Amelioration of Rhabdomyolysis-Induced Myoglobinuric Acute Renal Failure by Citrullus lanatus Seeds
Keywords:Acute renal failure, Citrullus lanatus, Glycerol, Myoglobinuria
Citrullus lanatus (Thunb.) (Cucerbitaceae) is a trailing annual herb native to India, Nigeria, and Africa, commonly known as Matsum and Nakai. It thrives in all tropical, subtropical, and warm temperate areas with hot summers. In India, seeds have long been used to treat hypotensive and diuretic effects, as well as kidney stones and urinary passages. This study looked at the effects of a methanol extract of C. lanatus seeds (MCL) on rhabdomyolysis-induced myoglobinuric acute renal failure (ARF) in Wistar rats. Five groups (n = 5) of male Albino Wistar rats weighing 150–200 g were formed. A single intramuscular injection of glycerol (GL) (8 ml/kg) was used to induce ARF. Following GL injection, all animals were sacrificed and blood was collected. Renal function tests utilizing blood urea nitrogen (BUN) and creatinine were performed on freshly separated serum. The right kidney was stored in 10% buffered formalin for histological sectioning, and the amount of lipid peroxidation, superoxide dismutase (SOD), catalase (CAT), and reduced glutathione (GSH) activity were all measured. The data were analyzed using a one-way ANOVA and Dunnett’s test. *P > 0.05 was considered statistically significant. Animals pre-treated with MCL (100 and 300 mg kg-1, p.o.) for 7 days before GL dramatically altered and restored serum creatinine, BUN, creatinine clearance, urea clearance, and renal morphology in comparison to the GL-treated group. Oxidative stress markers such as lipid peroxidation, SOD, CAT, and GSH were also dramatically improved. The findings of this study suggest that C. lanatus seed has a possible anti-GL-induced ARF effect, verifying its ethnomedicinal use.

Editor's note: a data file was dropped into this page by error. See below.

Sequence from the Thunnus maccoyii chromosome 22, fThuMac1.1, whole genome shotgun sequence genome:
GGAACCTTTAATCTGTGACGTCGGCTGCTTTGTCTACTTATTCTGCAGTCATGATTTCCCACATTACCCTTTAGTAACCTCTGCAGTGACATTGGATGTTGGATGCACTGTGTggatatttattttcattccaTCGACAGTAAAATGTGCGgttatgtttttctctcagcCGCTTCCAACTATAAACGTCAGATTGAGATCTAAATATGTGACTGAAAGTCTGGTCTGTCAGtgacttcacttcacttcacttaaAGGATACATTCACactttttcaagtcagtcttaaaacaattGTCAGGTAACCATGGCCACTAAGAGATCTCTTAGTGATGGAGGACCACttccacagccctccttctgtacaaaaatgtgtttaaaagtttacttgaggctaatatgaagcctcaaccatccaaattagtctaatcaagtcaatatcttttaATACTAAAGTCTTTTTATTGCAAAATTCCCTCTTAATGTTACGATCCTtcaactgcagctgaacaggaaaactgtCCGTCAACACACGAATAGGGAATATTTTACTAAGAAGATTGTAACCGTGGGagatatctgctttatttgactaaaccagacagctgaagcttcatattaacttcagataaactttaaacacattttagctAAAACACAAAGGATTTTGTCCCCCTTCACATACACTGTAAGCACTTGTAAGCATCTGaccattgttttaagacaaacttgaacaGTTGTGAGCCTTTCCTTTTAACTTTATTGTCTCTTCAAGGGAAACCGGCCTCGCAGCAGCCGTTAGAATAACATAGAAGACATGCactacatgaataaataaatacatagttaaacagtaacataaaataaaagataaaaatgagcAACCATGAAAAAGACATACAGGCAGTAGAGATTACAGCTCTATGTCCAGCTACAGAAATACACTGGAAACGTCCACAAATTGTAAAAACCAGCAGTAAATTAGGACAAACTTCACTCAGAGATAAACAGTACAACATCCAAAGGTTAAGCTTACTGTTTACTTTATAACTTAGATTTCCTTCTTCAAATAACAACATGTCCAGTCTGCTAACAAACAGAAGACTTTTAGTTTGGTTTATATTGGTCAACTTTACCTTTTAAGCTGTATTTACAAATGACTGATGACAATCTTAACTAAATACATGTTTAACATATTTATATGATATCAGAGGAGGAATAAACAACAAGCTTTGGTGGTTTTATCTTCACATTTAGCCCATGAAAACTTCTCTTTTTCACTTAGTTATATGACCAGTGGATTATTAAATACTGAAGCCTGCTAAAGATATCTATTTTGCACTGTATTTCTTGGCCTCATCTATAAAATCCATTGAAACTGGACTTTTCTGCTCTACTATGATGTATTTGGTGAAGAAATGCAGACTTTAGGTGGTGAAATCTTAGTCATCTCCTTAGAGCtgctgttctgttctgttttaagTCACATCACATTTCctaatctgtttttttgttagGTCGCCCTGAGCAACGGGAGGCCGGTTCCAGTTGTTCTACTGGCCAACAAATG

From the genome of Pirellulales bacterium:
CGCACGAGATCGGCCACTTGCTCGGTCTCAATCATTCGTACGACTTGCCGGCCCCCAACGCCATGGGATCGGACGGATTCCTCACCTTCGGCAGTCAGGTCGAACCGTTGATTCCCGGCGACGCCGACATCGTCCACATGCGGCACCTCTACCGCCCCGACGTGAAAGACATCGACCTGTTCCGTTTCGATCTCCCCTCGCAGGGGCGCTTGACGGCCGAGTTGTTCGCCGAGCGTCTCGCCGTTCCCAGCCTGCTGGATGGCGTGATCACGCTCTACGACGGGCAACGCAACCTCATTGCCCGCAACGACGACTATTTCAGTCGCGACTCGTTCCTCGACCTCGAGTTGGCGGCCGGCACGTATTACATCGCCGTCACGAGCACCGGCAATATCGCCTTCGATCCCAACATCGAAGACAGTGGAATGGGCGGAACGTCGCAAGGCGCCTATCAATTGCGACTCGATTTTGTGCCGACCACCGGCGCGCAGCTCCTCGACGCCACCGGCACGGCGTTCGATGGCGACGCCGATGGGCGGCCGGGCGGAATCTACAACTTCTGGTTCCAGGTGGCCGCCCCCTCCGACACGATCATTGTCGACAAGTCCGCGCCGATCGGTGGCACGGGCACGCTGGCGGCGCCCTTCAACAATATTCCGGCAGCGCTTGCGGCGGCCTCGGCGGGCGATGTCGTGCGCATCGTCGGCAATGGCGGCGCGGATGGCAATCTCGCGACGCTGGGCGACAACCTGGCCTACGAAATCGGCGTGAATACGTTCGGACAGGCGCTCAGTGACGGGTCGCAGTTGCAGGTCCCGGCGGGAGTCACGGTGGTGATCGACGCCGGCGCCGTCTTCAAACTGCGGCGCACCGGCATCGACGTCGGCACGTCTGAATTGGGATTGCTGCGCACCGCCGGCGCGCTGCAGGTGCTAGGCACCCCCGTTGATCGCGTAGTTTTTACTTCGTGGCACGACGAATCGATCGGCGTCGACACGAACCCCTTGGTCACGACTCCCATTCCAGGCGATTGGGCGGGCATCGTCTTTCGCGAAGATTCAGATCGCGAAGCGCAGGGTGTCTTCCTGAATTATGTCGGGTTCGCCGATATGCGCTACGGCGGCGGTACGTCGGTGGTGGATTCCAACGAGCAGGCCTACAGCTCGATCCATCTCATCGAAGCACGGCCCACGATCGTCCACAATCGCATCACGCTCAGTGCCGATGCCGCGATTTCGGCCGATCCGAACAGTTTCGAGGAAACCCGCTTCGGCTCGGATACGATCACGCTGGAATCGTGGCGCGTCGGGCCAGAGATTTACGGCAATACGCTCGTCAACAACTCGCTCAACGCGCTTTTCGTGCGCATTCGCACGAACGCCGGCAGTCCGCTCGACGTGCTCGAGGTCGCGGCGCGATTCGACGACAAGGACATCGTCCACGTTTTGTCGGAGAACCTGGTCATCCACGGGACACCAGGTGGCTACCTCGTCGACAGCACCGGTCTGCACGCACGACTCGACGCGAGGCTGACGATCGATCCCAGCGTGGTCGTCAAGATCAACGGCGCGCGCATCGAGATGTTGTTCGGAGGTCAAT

How to Cite
Copyright (c) 2022 Rupali A. Patil, Amit Tiwari, Sunil V. Amrutkar
This work is licensed under a Creative Commons Attribution 4.0 International License.
Asian Pacific Journal of Health Sciences applies the Creative Commons Attribution (CC-BY) license to published articles. Under this license, authors retain ownership of the copyright for their content, but they allow anyone to download, reuse, reprint, modify, distribute and/or copy the content as long as the original authors and source are cited. Appropriate attribution can be provided by simply citing the original article.